She uses text as a form of conversation. I prefer to have a meaningful conversation over the phone.
Dear Marriage Minded Mentor,
I’ve gone out with a woman several times and it seems we are both interested. We are dating long distance and my emotional connection seems to come and go. In person I’m connected, but when we’re apart I don’t feel the bond. One thing that especially frustrates me when we’re apart is that she texts all the time and I feel obligated to respond. I see texting more as a useful tool to set up dates and maybe say hi here and there. She uses text as a form of conversation. I would much prefer to have a meaningful conversation over the phone, even if I have to wait until that evening. So I guess my question is, to text or not to text?
Dear Generation teXt,
Texting can both help and hinder your connection. Because you are dating long distance, you can use texting to bridge the gap between visits. However, if you haven’t yet developed a really solid connection, texting can interfere with the normal development of your relationship.
But what I hear you asking is, “If we want to connect, why can’t we just wait until we can speak rather than texting all day?” Great question, and I applaud you for making the effort to make a real connection rather than substitute a quick, “how r u” text. Both phone conversations and text messages will keep you in touch while you are physically apart. But some people don’t just enjoy constant contact, they need it. Our society has bred us to be dependent on instant replies.
Did you know that 30-40% of daters use a mobile device to schedule a date? And more and more people prefer texting to talking. Why? Texting is often a safe and non-threatening form of communication. The question is, are you sharing a real connection, something which brings two people together, or is texting creating unemotional connections? For many, texting has become a habitual and compulsive means of communication – and therefore often leaves us less connected than we think. In addition, I imagine you are probably spending more time thinking about your obligation to respond than daydreaming about her. It would be better for both of you if you were the other way around. Absence does make the heart grow fonder.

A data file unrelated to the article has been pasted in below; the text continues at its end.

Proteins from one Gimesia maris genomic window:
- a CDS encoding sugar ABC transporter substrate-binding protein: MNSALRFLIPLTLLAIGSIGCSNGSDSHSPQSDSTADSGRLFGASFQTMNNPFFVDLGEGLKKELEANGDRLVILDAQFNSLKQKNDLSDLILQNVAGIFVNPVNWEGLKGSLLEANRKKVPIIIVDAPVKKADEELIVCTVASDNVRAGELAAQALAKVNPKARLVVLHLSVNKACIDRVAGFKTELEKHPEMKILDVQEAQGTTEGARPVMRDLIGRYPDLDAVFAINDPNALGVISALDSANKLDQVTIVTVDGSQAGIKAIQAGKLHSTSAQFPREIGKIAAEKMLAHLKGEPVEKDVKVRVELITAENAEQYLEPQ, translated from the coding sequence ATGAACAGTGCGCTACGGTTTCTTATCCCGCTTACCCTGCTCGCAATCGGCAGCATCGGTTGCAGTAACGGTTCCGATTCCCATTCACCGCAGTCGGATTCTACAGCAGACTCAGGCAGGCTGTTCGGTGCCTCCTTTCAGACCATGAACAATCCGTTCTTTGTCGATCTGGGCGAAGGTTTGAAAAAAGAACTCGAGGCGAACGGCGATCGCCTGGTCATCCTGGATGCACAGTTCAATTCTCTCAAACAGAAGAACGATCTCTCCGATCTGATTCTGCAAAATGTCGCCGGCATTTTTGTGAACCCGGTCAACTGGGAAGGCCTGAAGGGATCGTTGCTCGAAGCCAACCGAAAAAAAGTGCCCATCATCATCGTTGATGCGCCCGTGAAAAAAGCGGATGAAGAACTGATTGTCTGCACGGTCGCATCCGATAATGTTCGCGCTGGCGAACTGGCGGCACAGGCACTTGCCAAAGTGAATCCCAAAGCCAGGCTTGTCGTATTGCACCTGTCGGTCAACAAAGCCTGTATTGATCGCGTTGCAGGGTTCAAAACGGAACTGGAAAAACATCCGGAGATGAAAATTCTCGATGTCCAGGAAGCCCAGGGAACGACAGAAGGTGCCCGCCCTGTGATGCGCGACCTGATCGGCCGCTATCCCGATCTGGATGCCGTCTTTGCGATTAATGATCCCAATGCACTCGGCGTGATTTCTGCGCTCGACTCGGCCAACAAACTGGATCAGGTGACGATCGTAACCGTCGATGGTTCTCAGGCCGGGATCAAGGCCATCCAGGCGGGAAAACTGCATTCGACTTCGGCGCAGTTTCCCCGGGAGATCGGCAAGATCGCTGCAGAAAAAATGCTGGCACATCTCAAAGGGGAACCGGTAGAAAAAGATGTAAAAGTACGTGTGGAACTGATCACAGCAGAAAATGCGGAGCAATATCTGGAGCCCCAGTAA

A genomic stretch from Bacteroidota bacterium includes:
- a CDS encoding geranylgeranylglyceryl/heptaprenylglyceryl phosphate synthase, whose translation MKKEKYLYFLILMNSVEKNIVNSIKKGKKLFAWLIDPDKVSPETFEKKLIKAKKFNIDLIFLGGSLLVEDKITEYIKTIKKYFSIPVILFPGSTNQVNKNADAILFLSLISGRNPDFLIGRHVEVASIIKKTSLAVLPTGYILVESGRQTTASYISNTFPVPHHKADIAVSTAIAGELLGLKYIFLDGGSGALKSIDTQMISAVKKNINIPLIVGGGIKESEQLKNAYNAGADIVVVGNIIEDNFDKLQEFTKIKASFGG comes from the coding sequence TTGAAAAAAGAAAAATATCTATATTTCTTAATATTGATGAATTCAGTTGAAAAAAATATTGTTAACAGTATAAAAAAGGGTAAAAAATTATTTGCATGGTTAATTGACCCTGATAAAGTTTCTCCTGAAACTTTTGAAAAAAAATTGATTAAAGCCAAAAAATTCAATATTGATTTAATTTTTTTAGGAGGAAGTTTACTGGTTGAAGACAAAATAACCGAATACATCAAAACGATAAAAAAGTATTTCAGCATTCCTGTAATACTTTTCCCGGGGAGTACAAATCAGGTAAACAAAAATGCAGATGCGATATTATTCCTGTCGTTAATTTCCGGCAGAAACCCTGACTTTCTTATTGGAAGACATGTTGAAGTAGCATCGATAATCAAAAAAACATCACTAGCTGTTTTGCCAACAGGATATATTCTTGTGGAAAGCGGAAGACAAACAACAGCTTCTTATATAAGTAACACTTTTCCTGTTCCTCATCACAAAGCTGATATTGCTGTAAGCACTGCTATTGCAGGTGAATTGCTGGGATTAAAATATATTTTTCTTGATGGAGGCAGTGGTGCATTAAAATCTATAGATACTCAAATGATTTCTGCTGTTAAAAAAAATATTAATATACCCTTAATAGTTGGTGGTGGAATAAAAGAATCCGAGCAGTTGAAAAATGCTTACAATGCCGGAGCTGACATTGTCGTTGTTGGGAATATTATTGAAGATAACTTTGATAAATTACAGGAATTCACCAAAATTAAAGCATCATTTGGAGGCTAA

Let’s for a moment assume we agree that fewer texts and more personal attention is more beneficial for your potential relationship. How are you going to communicate your need for less texting and more real time, without offending your date? Communication is key. You aren’t saying, “I want to text less.” You are saying, “I am enjoying getting to know you. I want to give our relationship a good opportunity for growth. Would you mind if we developed our relationship over the phone and in person and hold off on texting?”
This message clearly shows your interest. In addition, you’ve articulated what does work for you. This may not be an easy conversation for you to have (and it definitely isn’t one you can send in a text message!). Speaking over the phone, or even better, in person, about technology and etiquette will tell you if you and your potential partner are on the same page. If you two can’t agree about texting while dating, I wonder what else you may not agree on.
Jewish wisdom teaches us that with the effort comes the reward. Make the effort to first figure out your own boundaries and comfort levels in regard to texting. Next, speak with your date about their preferences. See where your preferences and values align and differ. Then, set a standard for your relationship. Your investment in setting healthy boundaries now will set the tone and pace of the relationship. Empowering yourself to know and do what you’re comfortable with will benefit you. Whether in this relationship or another, you’ll be one step closer to chuppah.
May the right person blossom into a beautiful relationship and may you feel connected always and in all ways.
By Aleeza Ben Shalom
Originally Published by Aish.com